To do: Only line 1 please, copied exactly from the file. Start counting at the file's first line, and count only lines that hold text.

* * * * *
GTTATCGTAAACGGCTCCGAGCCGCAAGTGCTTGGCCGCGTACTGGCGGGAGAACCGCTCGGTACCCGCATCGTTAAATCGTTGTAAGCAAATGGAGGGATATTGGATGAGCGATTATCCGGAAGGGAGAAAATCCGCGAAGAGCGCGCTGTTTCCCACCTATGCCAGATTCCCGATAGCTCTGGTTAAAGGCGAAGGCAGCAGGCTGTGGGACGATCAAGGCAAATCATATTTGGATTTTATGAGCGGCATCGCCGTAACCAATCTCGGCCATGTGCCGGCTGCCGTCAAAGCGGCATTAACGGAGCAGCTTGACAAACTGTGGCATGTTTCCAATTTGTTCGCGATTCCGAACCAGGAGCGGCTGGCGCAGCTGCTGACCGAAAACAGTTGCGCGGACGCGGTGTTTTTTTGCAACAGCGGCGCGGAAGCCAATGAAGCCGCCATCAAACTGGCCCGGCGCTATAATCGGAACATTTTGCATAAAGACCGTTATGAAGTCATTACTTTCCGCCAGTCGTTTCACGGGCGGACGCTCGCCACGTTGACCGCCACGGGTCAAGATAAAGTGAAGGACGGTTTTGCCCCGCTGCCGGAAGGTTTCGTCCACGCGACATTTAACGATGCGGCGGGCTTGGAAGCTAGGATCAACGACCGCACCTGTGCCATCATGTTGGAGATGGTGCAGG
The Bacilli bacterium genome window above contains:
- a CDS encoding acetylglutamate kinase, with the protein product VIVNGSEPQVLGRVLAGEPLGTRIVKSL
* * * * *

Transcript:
GTTATCGTAAACGGCTCCGAGCCGCAAGTGCTTGGCCGCGTACTGGCGGGAGAACCGCTCGGTACCCGCATCGTTAAATCGTTGTAAGCAAATGGAGGGATATTGGATGAGCGATTATCCGGAAGGGAGAAAATCCGCGAAGAGCGCGCTGTTTCCCACCTATGCCAGATTCCCGATAGCTCTGGTTAAAGGCGAAGGCAGCAGGCTGTGGGACGATCAAGGCAAATCATATTTGGATTTTATGAGCGGCATCGCCGTAACCAATCTCGGCCATGTGCCGGCTGCCGTCAAAGCGGCATTAACGGAGCAGCTTGACAAACTGTGGCATGTTTCCAATTTGTTCGCGATTCCGAACCAGGAGCGGCTGGCGCAGCTGCTGACCGAAAACAGTTGCGCGGACGCGGTGTTTTTTTGCAACAGCGGCGCGGAAGCCAATGAAGCCGCCATCAAACTGGCCCGGCGCTATAATCGGAACATTTTGCATAAAGACCGTTATGAAGTCATTACTTTCCGCCAGTCGTTTCACGGGCGGACGCTCGCCACGTTGACCGCCACGGGTCAAGATAAAGTGAAGGACGGTTTTGCCCCGCTGCCGGAAGGTTTCGTCCACGCGACATTTAACGATGCGGCGGGCTTGGAAGCTAGGATCAACGACCGCACCTGTGCCATCATGTTGGAGATGGTGCAGG